"Rep. Don Young knew the call would not end well, as the Alaska Republican forcefully rejected Donald Trump’s plea to oppose the more than $1 trillion infrastructure legislation," the Post report said. "How did the former president take the news?"
“Not well,” Young told the Post, noting that the good news is that there wasn't any shouting. “I think his policy is just so good. Just shut up — that’s all he has to do. He’s not going to. I know that.”
Only 13 Republicans in the House were willing to support the bill, and Trump has pledged to punish them with primary challenges and an effort to bring them down in 2022. The 13 Republicans, however, seem to be taking the bet that by the midterm election Trump will forget about his opposition and be onto another fight.
Meanwhile, however, the Republican Party is in crisis as Rep. Kevin McCarthy (R-CA) desperately clings to his only hope of becoming the Speaker of the House. While the GOP majority leader was able to control his caucus with donations from lobbyists, PACS and corporations, many of those members, like Rep. Marjorie Taylor Greene (R-GA), can raise their own funds and don't need the help from the GOP leadership. If she can help raise more money for the caucus, she could ultimately end up being more powerful than McCarthy next year.
Milan's central train station plays host from Friday to a "World of Banksy", featuring reproductions of provocative works by the British street artist in something akin to their original real-world settings.
The elusive artist's murals these days exchange hands for millions, notably the famous "Girl with Balloon" which was sensationally shredded and sold under a new name, "Love is in the Bin", for a record £18.8 million ($25.4 million) in October.
But the aim of the show in the northern Italian city is to make works by Banksy -- whose identity is said to be known only to a handful of friends -- again accessible to a wide audience.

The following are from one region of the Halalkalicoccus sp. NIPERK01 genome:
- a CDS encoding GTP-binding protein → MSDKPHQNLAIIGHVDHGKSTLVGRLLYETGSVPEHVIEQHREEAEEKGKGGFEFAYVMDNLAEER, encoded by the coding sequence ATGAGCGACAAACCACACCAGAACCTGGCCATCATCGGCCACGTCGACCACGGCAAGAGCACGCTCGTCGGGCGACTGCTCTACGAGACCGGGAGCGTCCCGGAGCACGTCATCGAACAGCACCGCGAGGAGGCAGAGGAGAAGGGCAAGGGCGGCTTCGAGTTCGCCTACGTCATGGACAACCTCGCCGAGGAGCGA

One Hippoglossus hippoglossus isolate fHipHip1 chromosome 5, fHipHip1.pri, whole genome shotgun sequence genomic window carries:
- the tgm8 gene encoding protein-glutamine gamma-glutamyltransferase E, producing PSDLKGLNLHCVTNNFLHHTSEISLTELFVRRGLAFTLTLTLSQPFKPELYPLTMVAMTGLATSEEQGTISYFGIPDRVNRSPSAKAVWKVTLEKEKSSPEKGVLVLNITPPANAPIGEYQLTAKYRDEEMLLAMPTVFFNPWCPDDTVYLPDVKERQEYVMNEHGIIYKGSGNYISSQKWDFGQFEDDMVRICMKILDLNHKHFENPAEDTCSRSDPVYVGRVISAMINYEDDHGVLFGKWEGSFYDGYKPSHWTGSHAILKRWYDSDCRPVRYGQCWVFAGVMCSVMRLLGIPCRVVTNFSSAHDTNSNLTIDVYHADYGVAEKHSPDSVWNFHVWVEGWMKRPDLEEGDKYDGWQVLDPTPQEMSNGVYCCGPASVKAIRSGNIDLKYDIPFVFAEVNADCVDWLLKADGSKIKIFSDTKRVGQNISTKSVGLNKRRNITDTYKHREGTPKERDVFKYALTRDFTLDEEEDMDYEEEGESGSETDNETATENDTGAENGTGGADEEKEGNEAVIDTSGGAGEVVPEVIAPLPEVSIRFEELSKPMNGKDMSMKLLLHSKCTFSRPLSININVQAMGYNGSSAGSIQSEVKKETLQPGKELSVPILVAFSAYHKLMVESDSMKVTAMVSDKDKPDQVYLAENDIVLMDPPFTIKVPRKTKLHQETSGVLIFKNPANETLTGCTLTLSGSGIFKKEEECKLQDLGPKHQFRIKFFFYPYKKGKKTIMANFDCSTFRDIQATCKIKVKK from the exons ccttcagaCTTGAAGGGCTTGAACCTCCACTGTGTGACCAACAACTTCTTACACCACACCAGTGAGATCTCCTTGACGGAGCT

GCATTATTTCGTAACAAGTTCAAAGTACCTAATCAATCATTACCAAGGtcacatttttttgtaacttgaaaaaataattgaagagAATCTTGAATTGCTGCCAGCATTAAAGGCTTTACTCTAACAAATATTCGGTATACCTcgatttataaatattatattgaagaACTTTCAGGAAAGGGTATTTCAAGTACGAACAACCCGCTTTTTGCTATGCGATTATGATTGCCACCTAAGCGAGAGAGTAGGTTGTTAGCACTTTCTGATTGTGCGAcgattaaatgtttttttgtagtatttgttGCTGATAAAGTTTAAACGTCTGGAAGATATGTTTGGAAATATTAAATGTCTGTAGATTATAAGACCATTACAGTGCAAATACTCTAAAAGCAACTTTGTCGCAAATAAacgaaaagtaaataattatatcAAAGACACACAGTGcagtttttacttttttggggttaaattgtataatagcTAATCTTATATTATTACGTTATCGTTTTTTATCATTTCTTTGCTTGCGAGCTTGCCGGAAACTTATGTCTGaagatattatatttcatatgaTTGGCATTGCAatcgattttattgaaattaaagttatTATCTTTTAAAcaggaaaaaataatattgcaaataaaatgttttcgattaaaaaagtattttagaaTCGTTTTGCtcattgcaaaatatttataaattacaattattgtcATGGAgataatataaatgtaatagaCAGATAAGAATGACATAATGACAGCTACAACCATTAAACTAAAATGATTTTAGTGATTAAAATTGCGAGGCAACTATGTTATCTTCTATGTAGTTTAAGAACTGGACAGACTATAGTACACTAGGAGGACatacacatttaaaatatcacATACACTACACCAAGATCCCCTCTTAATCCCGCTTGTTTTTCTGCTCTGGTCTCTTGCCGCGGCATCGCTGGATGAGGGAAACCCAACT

"Most of his works have been destroyed, covered up, stolen, sold, so they are no longer directly visible to the public," the curator of the exhibition, Manu De Ros, told AFP.
More than 130 murals and silkscreens are on show in the train station until February 27, set on backgrounds created by young graffiti artists and students that hark back to their original surroundings.
"We have reproduced the walls on which Banksy painted, the bricks, concrete, the dirt of the roads, the pollution," De Ros said.
The exhibition is ticket-only and in a closed off area, but some noise from the train station filters through, giving visitors a sense of the streets on which the works first appeared.
There are reproductions of classic works like "Flower Thrower", showing a masked protester hurling a bunch of flowers that first appeared on a wall in Jerusalem, as well as more recent pieces.
There is "Aachoo", a sneezing lady who appeared at the start of the coronavirus pandemic, or another on the wall of a former British jail that once held playwright Oscar Wilde, depicting a prisoner escaping with a typewriter.
De Ros said he hoped it would cause some of the thousands of people who pass through the station each day to stop and think.
And what does the artist think?
"Banksy never directly authorizes exhibitions that he doesn't organize himself, that's a rule, but neither does he prohibit them. He doesn't stop us," the curator said.
"This allows us to believe, perhaps a little presumptuously, that the work we do is appreciated. This also allows Banksy to spread his message even more widely."